Traveling in Army convoy
When we were offered a little bag of deep-fried birds with a single birds-eye chilli, it dawned on me. I love living in the middle of no-where! Because living in the middle of no-where requires a good amount of travel. And road tripping in Africa is like turning pages of a book; every village, landscape and person you see tells a story.
The challenge goes, can you capture that story on camera while driving at pace?
Sometimes our lightning fast digit action is rewarded with a photo that should surely win the National Geographic reward of brilliance? But most times we press replay and find a blurred and crappy composition type photo with a telephone pole directly in front of the subject we were aiming for. That’s about when we demand that our husbands stop the vehicle immediately and reverse at speed – usually done with a good amount of muttering and moaning – and hope like hell our photo moment is still there! And if not, the blame is almost always shifted entirely onto the driver for driving far to bloody fast! Surely he knows by now he has wife who likes to take photos?!
For the last 2 months, we have been on the road. We’re in the thick of weddings and have been motoring all over the countryside! We’ve covered 3 countries so far and my little house on a little sugarcane estate is beckoning wildly! Lots of blogs – regular one’s – coming your way! Internet permitting! And in about 10 days time! We’re not quite finished with the road trip!
While I have plenty of stories to tell, the one bit I cannot ignore is the actual traveling itself! The roads in Mozambique are a feast to the eyes. During the war, (which ended 21 years ago) most of the population moved to the city centres and towns, or to the main road. And to this day, the road is where all the action is!
Due to the unrest in the country a couple months ago, there is a compulsory army convoy on the road which links central Mozambique to the South. The unrest started when the ex rebel contingent oiled up their guns and took out a few freightliners on the long and lonely road between the Save river and Muxungue. An army convoy was soon put in place to safely escort the civilian vehicles from one point to the other.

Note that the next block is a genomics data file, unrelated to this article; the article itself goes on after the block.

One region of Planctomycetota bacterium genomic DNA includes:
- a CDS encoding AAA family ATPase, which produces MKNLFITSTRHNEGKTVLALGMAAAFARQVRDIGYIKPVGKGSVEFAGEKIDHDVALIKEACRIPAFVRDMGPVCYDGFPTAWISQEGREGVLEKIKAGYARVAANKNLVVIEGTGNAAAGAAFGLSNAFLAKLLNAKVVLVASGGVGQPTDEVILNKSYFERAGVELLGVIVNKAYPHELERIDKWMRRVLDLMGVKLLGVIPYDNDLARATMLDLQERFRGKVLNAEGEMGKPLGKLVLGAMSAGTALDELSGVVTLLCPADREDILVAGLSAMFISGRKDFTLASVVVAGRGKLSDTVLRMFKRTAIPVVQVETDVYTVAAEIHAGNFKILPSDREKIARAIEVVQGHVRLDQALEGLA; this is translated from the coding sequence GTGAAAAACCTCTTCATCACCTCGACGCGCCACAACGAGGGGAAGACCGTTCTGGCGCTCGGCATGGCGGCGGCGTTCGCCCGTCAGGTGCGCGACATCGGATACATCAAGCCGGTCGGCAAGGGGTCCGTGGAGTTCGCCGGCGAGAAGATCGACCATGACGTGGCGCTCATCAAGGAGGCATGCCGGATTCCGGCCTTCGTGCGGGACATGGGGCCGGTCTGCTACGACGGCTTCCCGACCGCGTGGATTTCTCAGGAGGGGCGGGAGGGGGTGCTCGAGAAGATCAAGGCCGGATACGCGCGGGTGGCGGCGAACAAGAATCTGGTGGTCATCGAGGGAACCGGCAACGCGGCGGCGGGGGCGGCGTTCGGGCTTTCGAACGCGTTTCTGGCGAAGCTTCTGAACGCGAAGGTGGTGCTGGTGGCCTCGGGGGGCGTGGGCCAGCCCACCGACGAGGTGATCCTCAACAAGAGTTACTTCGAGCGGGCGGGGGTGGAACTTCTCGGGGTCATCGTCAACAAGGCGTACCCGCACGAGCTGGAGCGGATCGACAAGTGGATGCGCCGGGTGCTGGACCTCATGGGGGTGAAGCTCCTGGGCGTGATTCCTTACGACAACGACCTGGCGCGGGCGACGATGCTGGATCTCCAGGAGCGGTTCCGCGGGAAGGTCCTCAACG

Ever since the convoy started, the two towns have been buzzing with business. Food, drinks and many other services(of all types) are for sale at these 2 points!
And where there are trucks/freightliners with nothing to do but wait, be sure they will not be able to resist the opportunity to make a quick buck! You are guaranteed to see fuel theft in broad day light. Below is a man syphoning fuel out the tank.
Most people just stand around and wait!
Our kids, however, lost all sense of humour by the time we reached hour 2 of waiting in the hot African sun for the convoy to start. Lucky for us parents, there were some friendly Mozambican children who gladly entertained!
Eventually the convoy was off and we were led by an army tank of sorts that sped down the road at an average speed of 120km per hour!
We eventually got home at night after a 12 hour car journey!
And I can assure you, on days like this, this quote says it all!
“No-one realizes how beautiful it is to travel until he comes home and rests his head on his old, familiar pillow.” Lin Yutang
NOTE: The political climate varies from place to place. Currently (Jan 2014) there are regular attacks on the convoy. FOR UP TO DATE INFORMATION ON THE THE CONVOY AND POLITICAL UNREST IN MOZAMBIQUE, please check the following websites: ****
1.) Travel safe in Mozambique (offers readers a calender of events of political unrest and attacks on the Convoy)
2.) Club of Mozambique (an english website that offers readers daily news, accom, current affairs and business info)